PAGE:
It is quite unbelievable to me that it is already February. Time seems to be flying faster than I am accustomed to these days.
When I think of February, I think of calendars made of construction paper hung up with masking tape on the walls of elementary school teacher’s walls, dressed in bright pinks and reds and decorated with hearts.
Our culture has declared February to be love month. We center it on Valentine’s Day. We buy chalky heart-shaped candy to share, or give out valentines; we bring flowers to our significant other, or surprise a new love interest in our life with a box of chocolates. The world seems focused on the sugary love that is shared in sweet kisses with our sweethearts.
But the church will celebrate February in a way that is much less sweet and cute. February 10 marks Ash Wednesday, the beginning of the season of Lent.
Ash Wednesday is my absolute favorite day of the church year. Part of this is because it reminds me of dark evenings spent at church growing up that had a special holiness to them. I remember sitting as a kid, feeling the oddity of worshipping at night and reveling in the experience. There’s just something holy and wonderful in coming together at night to worship God with your community, to sing songs and pray together around candlelight. It’s beautiful.
But the best part of Ash Wednesday was when I would go to the pastor, feel the grit of ashes being pressed onto my forehead and hearing the words, “Remember that you are dust, and to dust you shall return.”
Because those words have done two major things for me at various points in my life. When I was a boisterous, obnoxious, middle-school aged girl who thought she was invincible, those words reminded me that one day, I will return to dust. And there’s nothing I can do to change that.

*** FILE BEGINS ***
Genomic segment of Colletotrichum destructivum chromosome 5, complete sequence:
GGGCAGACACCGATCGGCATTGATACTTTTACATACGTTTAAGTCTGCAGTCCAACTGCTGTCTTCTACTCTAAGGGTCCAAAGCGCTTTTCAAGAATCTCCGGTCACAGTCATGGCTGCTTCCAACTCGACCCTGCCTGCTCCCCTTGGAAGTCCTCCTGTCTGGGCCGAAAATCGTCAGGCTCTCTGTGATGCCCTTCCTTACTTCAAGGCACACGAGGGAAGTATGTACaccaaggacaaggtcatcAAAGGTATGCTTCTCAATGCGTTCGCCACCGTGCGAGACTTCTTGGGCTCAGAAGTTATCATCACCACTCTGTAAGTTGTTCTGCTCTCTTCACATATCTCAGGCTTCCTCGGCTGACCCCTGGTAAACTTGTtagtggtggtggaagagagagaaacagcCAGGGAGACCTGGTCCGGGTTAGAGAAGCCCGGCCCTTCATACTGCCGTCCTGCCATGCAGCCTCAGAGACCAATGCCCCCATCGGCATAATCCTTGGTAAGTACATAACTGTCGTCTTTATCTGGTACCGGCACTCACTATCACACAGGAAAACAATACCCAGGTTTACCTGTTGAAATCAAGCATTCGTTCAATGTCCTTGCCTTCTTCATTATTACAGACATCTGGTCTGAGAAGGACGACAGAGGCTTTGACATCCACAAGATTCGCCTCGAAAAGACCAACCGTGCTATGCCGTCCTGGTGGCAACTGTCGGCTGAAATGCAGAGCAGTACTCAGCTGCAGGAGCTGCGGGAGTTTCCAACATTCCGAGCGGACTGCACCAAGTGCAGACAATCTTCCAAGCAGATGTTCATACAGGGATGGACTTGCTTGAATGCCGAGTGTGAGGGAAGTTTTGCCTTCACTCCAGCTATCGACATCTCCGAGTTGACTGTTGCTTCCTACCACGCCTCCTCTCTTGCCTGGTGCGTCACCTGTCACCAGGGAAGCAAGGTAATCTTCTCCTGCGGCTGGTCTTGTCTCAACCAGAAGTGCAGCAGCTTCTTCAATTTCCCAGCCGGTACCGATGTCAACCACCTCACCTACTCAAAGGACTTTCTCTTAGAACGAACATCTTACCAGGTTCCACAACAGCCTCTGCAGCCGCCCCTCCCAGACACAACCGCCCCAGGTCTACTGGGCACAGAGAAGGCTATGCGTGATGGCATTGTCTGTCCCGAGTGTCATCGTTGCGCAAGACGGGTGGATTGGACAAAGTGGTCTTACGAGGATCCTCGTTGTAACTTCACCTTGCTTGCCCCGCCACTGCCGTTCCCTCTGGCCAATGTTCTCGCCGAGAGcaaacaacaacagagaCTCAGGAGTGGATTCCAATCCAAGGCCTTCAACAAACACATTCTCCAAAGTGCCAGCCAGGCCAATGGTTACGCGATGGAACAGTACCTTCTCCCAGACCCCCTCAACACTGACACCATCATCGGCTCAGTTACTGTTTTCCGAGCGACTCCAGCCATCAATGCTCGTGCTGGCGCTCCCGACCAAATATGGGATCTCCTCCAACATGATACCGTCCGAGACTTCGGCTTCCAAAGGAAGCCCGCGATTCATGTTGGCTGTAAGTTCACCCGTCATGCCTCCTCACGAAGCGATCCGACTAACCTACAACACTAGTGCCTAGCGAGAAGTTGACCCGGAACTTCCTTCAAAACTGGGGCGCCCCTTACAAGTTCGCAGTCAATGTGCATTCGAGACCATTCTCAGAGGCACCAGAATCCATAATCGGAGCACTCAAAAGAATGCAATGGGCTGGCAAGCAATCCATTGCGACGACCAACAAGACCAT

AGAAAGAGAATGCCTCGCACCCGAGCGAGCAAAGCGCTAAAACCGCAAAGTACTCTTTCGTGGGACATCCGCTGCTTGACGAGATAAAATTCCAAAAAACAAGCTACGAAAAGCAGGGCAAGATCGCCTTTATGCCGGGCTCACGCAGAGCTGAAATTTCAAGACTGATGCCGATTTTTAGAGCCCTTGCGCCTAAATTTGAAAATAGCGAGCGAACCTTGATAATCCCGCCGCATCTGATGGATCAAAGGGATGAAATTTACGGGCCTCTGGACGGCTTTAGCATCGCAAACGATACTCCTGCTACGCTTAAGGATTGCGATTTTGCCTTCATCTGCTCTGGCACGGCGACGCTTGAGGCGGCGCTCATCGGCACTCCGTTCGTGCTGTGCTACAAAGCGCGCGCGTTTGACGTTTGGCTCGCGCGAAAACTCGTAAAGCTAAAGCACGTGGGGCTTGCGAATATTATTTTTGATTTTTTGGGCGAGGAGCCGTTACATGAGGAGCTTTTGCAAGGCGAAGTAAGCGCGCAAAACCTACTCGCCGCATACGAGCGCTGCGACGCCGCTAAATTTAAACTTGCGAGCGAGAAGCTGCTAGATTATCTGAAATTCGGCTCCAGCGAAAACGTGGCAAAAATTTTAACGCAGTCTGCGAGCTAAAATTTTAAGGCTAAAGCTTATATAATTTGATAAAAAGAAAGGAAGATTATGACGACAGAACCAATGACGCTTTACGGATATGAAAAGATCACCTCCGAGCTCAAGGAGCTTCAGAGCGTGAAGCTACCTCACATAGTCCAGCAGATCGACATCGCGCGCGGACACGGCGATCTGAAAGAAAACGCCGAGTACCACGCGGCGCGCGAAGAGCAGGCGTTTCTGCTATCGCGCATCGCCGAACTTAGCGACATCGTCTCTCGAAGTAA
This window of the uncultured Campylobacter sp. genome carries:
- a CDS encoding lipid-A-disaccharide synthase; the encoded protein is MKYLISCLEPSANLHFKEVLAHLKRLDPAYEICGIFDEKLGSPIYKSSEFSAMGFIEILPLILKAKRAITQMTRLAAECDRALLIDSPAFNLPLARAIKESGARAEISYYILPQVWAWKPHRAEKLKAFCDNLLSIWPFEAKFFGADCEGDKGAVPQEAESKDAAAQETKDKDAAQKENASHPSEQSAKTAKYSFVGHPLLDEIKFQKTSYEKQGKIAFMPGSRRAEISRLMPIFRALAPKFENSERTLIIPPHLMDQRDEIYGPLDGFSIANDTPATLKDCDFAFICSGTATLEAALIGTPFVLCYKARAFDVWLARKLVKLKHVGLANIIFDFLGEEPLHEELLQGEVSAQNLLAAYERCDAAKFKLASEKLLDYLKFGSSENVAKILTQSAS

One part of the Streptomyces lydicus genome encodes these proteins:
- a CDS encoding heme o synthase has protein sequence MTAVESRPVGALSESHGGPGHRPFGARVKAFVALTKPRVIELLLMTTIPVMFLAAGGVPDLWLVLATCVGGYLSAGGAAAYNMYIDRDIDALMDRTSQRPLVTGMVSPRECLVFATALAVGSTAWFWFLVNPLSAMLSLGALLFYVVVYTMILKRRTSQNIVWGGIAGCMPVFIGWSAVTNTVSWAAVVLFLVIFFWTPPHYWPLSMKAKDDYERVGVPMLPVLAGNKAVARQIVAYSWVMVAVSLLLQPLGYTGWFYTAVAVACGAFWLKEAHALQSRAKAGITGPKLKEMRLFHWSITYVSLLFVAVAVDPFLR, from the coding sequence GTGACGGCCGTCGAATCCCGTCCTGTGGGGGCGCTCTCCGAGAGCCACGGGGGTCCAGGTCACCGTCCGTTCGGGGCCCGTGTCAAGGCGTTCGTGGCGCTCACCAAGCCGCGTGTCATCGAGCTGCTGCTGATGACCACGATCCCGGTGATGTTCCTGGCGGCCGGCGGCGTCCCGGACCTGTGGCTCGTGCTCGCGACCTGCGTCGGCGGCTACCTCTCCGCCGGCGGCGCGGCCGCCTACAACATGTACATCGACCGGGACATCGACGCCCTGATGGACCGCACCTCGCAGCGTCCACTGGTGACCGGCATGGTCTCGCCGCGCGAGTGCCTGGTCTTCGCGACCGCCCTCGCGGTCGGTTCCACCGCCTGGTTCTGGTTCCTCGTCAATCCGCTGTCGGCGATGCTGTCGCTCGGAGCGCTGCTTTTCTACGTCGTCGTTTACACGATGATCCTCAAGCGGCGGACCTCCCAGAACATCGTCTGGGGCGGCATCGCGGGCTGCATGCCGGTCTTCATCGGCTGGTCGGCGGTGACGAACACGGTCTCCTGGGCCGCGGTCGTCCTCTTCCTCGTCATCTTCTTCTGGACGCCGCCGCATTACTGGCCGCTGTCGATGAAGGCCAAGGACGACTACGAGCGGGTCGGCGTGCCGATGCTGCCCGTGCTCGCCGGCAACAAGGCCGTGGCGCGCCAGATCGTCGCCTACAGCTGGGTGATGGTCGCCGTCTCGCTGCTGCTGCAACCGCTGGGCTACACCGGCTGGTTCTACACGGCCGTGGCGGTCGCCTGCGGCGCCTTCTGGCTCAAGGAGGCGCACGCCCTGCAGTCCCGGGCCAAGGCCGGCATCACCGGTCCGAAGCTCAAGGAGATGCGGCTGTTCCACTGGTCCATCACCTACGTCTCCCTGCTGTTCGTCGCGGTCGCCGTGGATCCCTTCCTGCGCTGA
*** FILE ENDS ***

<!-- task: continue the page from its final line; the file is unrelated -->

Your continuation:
But in years that were plagued with self-doubt, these words reminded me that I am nothing but dust, and yet I am part of the humanity whom Christ lived and died to save from the very things that were causing me to have self-doubt. I am made of merely dust, and yet God charges me and allows me to live a life freely given and inspired by the fact that I have been saved by grace through faith.
Ash Wednesday reminds us of the love that is far deeper than the sticky-sweet love of Valentine’s Day. Ash Wednesday reminds us of the cutting love that God has for us, the love that sent Jesus Christ to die on the cross for us. The love that tells us that though one day, we will face our own deaths, Christ conquered it for us first.
And so, let us be reminded that we are merely dust, and that God is so much greater than us.
And let us be reminded that we are merely dust, and that God has done so much for us unworthy creatures.
Remember that you are dust, and to dust you shall return.
Grace and peace,
Intern Pastor Carrie Smisek